by Scott Hales (bio)
Work and Self-Reliance.” Here’s an excerpt:
“The Lord has commanded us not to be idle. Idleness can lead to inappropriate behavior, damaged relationships, and sin. One form of idleness is spending excessive amounts of time in activities that keep you from productive work, such as using the Internet, playing video games, and watching television.”
This isn’t new counsel. Since the days of Joseph Smith and Brigham Young, Mormons have been warned about the dangers of idleness and sloth. Still, it doesn’t hurt to get the occasional reminder, especially since guys like Al Gore and Steve Jobs (may he rest in peace) have made it so easy to slack off in recent years. I mean, think about it: what sort of productive activity are you putting off right now so you can read this post?
Not that I want you to stop reading. In fact, I’m actually about to give you another reason to spend more time on the internet.
But first: math!
According to Wikipedia, the average person reads 250 words a minute. If my basic math is correct, that means that it takes you and me about four minutes, or half the length of Led Zeppelin’s Stairway to Heaven, to read 1000 words. That’s not very long, about .00000009746178328553807% of the average American life. Give or take a zero.*
But we Mormons know that that’s also .00000009746178328553807% of our life we could be using to do something productive and useful. Like memorizing a scripture or learning how to conduct “Come, Come Ye Saints” without messing up on the first verse.
I bring this up because in a few weeks, Mormon Artist magazine is hosting the Mormon Lit Blitz, an online Mormon literary event organized by James Goldberg and me. During the second half of February, the Mormon artist blog will feature one story, poem, or personal essay a day. At the end of the month, readers will then be invited to vote for the piece they like best. The author of the winning piece will get a fancy new Kindle loaded with books like Fire in the Pasture, Monsters and Mormons, and Dispensation: Latter-day Fiction.
Each piece in the competition is limited to 1000 words, so readers aren’t going to lose a chunk of their day on the Blitz. Four minutes tops. And if YouTube and Angry Birds have taught us anything, it’s that most people can spare four minutes out of their day.
Of course, not a lot of people rush to fill those four minutes with fiction and poetry, especially Mormon fiction and poetry. So why bother? What does the Mormon Lit Blitz have to offer that Angry Birds and YouTube don’t? Or, for those of you who are worried about your daily idleness quota, what makes the Mormon Lit Blitz worth your time?
1. Sophisticated Art for the Sacrament Meeting Crowd
Let’s face it: most of the literature quoted in Sacrament Meeting has more corn on it than a Brazilian hot dog. Which is not such a bad thing, I guess, since no one expects Sacrament Meeting to be a poetry slam. But it does leave Joe and Jane Mormon with the impression that all Mormon literature is A) anonymously written and B) on the same level as that birthday card you get every year from Aunt Myrtle.
The Mormon Lit Blitz is going to try to change that impression. We asked for stories, poems, and essays with an equal share of Ward House and Art House appeal. Out of the nearly two-hundred submissions (from four different countries), we narrowed it down to twelve finalists. We'll let you be the ultimate judges of their quality, but I've read them all and I think they're fantastic.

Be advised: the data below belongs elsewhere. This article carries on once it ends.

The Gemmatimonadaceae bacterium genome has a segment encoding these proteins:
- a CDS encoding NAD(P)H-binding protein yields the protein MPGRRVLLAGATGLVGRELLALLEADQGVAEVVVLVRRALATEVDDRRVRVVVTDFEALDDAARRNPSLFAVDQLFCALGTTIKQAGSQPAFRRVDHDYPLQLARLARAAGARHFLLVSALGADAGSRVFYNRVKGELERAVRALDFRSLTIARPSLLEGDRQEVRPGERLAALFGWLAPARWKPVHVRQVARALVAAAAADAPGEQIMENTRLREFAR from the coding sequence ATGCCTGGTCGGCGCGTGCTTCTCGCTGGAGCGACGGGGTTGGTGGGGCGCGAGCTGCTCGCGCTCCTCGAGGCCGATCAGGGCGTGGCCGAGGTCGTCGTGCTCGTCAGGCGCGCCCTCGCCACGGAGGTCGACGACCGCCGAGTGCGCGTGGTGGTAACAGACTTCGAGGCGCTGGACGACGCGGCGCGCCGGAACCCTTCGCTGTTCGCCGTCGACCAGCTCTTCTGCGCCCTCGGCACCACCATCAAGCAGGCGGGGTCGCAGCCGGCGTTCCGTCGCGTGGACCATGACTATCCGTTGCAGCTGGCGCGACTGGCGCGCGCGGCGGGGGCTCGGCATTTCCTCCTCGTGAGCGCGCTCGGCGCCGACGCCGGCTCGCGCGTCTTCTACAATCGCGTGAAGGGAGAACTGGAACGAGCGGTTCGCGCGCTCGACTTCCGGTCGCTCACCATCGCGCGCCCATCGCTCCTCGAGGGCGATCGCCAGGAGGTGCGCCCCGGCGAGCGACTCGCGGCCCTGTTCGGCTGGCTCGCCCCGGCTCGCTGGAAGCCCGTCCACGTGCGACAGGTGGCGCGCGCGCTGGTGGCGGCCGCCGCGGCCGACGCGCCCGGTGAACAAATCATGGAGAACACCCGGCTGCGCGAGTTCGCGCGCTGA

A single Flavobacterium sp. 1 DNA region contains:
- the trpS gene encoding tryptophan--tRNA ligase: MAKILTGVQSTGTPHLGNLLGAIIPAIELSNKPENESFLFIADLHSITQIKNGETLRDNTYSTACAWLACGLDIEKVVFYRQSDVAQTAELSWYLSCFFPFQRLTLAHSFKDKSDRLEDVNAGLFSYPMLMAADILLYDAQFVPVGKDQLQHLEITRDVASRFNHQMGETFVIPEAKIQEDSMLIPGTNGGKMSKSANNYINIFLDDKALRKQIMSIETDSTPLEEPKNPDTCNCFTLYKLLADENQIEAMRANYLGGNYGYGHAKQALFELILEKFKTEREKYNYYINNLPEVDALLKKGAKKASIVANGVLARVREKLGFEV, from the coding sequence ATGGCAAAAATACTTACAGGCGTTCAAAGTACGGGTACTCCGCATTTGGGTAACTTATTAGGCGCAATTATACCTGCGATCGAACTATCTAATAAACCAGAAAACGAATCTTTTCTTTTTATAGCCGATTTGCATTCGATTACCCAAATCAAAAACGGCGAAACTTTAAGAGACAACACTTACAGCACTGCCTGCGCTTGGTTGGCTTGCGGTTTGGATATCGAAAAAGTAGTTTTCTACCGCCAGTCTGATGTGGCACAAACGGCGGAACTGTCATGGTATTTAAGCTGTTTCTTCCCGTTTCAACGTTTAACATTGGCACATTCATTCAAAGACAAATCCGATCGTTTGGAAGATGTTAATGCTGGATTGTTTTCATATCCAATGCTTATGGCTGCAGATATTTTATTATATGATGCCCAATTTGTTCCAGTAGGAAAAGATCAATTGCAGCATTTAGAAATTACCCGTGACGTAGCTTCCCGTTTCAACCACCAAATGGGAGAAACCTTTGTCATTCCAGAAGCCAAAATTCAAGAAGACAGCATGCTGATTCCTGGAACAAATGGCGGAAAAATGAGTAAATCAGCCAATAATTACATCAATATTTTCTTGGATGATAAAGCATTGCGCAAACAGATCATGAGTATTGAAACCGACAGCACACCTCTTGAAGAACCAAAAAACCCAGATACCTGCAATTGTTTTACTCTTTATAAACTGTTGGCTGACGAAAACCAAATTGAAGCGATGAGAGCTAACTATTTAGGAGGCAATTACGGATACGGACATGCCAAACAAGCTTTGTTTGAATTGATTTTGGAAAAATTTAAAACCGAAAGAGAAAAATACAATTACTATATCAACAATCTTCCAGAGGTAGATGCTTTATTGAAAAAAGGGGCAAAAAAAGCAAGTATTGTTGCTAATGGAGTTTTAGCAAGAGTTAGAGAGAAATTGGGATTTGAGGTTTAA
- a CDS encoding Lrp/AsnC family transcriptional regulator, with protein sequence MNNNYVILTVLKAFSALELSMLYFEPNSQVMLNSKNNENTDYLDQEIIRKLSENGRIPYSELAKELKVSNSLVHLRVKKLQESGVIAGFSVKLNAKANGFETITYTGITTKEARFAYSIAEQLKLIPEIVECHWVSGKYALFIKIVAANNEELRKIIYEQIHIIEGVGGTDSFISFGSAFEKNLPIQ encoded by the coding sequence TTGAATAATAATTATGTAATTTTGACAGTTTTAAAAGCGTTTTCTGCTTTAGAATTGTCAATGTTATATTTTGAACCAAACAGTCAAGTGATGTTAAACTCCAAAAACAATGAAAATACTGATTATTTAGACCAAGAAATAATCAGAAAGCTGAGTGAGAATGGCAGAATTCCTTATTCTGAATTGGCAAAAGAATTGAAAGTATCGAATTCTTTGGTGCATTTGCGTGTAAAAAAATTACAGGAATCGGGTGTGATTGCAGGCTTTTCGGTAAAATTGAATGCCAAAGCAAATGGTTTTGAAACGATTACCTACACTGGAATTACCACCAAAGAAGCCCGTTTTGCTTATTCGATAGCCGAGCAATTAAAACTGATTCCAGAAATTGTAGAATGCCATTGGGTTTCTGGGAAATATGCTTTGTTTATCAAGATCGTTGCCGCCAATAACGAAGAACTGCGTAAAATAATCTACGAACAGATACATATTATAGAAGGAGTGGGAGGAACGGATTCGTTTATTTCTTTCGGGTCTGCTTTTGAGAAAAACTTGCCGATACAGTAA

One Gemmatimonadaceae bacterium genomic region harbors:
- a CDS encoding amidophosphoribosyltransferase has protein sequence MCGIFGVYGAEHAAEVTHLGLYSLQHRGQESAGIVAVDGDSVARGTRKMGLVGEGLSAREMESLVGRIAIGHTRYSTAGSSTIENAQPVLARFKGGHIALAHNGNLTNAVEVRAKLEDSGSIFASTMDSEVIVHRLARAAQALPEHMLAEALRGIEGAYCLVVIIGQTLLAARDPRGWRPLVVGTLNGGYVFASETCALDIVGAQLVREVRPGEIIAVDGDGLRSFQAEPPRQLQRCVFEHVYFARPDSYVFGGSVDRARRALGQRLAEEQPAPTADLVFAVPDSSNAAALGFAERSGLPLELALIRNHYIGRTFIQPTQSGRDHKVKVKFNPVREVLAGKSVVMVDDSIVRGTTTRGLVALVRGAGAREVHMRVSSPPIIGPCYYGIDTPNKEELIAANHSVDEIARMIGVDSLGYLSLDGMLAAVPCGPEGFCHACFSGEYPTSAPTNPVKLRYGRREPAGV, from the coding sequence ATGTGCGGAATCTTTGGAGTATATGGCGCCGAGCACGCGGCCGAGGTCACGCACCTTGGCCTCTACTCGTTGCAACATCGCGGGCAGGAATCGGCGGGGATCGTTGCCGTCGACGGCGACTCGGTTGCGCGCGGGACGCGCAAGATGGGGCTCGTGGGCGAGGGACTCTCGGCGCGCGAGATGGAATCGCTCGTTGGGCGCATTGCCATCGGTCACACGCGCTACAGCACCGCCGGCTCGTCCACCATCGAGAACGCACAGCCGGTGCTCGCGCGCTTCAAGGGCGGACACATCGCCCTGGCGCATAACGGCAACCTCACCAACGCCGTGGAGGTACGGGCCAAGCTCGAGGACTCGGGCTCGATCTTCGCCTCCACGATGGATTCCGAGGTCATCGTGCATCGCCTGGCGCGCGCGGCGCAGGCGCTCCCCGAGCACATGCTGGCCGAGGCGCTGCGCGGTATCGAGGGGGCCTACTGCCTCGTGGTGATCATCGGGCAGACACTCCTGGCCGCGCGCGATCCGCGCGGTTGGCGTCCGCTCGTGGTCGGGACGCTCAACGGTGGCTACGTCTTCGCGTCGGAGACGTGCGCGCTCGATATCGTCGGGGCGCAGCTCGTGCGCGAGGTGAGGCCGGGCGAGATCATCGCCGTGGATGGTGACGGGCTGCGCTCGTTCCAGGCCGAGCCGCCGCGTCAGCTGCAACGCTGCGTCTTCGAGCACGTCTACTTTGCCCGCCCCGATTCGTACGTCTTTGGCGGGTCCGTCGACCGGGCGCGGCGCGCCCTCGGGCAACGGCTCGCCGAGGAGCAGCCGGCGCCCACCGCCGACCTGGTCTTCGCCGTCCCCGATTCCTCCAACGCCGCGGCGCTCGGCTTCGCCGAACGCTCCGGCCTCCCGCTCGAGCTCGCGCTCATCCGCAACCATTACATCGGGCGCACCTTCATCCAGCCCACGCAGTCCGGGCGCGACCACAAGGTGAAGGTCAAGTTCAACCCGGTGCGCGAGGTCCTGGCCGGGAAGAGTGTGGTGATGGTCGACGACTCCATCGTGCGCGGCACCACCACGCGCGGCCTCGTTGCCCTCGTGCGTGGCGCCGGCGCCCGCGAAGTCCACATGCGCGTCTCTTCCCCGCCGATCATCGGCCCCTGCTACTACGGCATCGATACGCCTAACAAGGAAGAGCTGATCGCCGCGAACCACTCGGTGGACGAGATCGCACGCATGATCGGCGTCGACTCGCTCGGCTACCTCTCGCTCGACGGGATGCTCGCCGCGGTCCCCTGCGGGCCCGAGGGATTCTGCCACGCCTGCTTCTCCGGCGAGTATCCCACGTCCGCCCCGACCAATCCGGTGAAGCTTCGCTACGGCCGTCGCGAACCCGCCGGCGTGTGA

2. Great Writing from Writers You’ve Never Heard Of
Chances are, the writers featured in the Mormon Lit Blitz will be new to you. Some of them, in fact, are new to me. That’s part of what makes this contest exciting. Not only do we get half a month's worth of great writing, but we also get introduced to new writers as well.
In a sense, the Blitz will act as a kind of gateway (drug) to these writers' other works and the wider world of Mormon literature. I mean, if you read something you like in the Blitz, there's nothing stopping you from finding out where you can go to read more. In fact, good enablers that we are, we’ll do what we can to help you find it.
3. The Pay Off
Sometimes when I talk about a work of literature, I talk about its “pay-off,” or the good I take away from it. Crappy novels, for example, have little or no pay-off and leave me regretting ever turning the first page. Movies work the same way. The Dark Knight: big pay-off. Batman and Robin: not so much.**
Trust me, the four minutes you invest daily in the Mormon Lit Blitz will pay off. Much more than a game of Angry Birds or a planking video ever will.
4. A Mormon Cultural Experience
As my colleague James Goldberg has noted, we Mormons tend to get embarrassed about our culture, which we often boil down to strange Jello salads and BYU dating stories. And so we make excuses and jokes about it.
Our hope is that the Mormon Lit Blitz will show that Mormon culture is capable of being much more than Jello salads and Johnny Lingo. We hope it will give Mormon readers and writers something to be proud of.
5. Chuck Norris
Actually, Chuck Norris is not a part of the Mormon Lit Blitz. Mostly because no one blitzes Chuck Norris. But rumor has it Mitt Romney has entered the contest!
Anyway, if you are interested in the Mormon Lit Blitz, and want to stay updated on its progress, go ahead and "like" it on Facebook and "follow" it on Twitter. You can also subscribe to the Mormon Artist blog on Google Reader and let the Mormon Lit Blitz come to you.
So, friends, cease to be idle. Read the Mormon Lit Blitz.
(Also, if you are interested in promoting the Mormon Lit Blitz on your blog, email us at mormonlitblitz [at] gmail [dot] com.)
* DISCLAIMER: I haven’t taken math since high school. Feel free to challenge my math.
**Anytime you put nipples on the Bat-Suit the pay-off is going to be low. Just sayin’.